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2017 OECD Economic Surveys: United Kingdom 2017

image of OECD Economic Surveys: United Kingdom 2017

After a good performance until 2016, growth slowed in the first half of 2017. The unemployment rate has fallen to below 4.5%, but real wages are in a downward trend. Planned Brexit has raised uncertainty and dented business investment. Negotiating the closest possible EU-UK economic relationship would limit the cost of exit. The authorities should allow automatic stabilisers to work and identify in advance productivity-enhancing fiscal initiatives on investment, to be implemented rapidly were growth to weaken significantly in the run-up to Brexit, while safeguarding fiscal sustainability. Comprehensive policy packages should boost the productivity of lagging regions and cities, which requires local transport investments to foster connectivity, spending on research and development to raise innovation, housing investments to ease the matching of skills to jobs, and greater educational attainment and training tailored to business needs. Enhancing teachers’ training and other incentives, in particular in disadvantaged schools, would address teacher shortages and improve skills. Low-skilled workers participate less in lifelong learning and introducing targeted re-training programmes would boost competencies more broadly. Tax and regulatory reforms of non-standard forms of employment would offset workers’ weaker bargaining power and ensure better job quality.

SPECIAL FEATURES: REGIONAL PRODUCTIVITY; PRODUCTIVITY OF LOW-SKILLED WORKERS

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Improving productivity and job quality of low-skilled workers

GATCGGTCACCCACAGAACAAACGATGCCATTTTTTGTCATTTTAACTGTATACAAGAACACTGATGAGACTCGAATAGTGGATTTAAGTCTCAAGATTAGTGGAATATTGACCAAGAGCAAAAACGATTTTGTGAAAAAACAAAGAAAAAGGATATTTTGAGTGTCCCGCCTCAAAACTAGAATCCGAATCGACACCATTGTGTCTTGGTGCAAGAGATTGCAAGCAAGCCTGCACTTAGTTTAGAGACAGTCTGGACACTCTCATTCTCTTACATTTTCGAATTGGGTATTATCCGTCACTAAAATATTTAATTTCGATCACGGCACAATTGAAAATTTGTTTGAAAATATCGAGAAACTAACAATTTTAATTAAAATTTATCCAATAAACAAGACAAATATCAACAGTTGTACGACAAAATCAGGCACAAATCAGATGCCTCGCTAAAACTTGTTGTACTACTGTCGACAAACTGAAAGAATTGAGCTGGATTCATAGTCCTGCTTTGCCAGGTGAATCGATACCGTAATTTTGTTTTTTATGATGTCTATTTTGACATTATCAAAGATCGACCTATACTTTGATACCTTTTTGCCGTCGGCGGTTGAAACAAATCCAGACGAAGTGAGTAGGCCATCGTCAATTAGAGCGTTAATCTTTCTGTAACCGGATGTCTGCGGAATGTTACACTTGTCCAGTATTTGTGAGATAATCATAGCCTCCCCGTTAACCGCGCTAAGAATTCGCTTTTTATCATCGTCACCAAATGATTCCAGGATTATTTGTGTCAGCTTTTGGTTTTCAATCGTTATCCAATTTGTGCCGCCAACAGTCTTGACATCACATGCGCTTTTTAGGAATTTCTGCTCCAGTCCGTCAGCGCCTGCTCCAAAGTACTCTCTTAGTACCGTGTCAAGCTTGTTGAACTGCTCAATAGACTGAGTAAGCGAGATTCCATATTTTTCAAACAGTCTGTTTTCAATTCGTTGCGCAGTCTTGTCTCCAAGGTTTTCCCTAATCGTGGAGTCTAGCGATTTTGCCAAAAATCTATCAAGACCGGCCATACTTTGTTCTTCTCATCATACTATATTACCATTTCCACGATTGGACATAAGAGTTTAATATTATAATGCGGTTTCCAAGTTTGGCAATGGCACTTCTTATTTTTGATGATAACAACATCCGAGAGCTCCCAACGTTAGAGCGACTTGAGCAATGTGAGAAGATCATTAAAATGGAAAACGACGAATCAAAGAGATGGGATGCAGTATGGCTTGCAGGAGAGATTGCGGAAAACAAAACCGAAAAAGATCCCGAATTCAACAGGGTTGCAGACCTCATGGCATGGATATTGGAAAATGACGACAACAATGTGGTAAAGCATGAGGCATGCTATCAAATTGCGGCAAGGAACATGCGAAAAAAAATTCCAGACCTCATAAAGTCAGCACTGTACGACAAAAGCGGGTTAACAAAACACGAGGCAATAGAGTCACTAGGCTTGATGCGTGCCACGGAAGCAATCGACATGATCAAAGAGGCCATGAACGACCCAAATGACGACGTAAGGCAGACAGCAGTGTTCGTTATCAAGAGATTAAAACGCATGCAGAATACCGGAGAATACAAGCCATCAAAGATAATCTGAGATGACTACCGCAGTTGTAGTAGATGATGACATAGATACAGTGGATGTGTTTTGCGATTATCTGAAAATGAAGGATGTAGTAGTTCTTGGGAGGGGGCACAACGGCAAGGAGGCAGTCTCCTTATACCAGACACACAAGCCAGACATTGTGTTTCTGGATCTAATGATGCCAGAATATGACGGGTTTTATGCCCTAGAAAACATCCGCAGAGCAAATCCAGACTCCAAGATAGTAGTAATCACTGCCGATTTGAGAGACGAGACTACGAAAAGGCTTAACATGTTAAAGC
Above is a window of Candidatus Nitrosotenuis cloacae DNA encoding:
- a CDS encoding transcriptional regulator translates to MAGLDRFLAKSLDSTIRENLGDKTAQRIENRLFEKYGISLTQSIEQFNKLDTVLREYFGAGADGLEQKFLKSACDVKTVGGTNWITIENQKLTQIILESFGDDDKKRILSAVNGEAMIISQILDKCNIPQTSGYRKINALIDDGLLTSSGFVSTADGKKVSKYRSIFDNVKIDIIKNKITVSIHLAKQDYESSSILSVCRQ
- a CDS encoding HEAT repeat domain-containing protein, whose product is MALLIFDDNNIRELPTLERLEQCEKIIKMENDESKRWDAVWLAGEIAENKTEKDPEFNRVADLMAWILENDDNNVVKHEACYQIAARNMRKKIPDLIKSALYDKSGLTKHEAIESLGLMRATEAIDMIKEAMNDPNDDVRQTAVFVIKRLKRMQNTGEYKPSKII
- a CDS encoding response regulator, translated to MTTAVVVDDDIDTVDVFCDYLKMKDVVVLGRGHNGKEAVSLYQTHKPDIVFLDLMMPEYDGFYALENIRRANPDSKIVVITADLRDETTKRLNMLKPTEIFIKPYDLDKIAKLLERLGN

More than a quarter of adults in the United Kingdom have low basic skills, which has a negative impact on career prospects, job quality and productivity growth. Furthermore, unlike most other countries, young adults do not have stronger basic skills than the generation approaching retirement. The lack of skills development starts at young ages and continues in secondary education; despite a modest reduction in recent years, the educational attainment gap between disadvantaged and non-disadvantaged students remains high. The low participation in lifelong learning of low-skilled individuals puts them at risk of falling behind in meeting the changing skill demands of the dynamic labour market. Ongoing reforms to the vocational education and training (VET) system and apprenticeship system should have a positive impact on low-skilled productivity, enabling students to gain the necessary basic skills and for workers to find quality jobs. Improving the targeting of active labour market policies, and ensuring that the ongoing increases in the national living wage are delivered in a sustainable way will also play an important role in improving job quality and reducing the high rate of youth neither employed or in education or training. Policy responses to the rise of non-standard work will also be essential in improving the job quality of the low-skilled.

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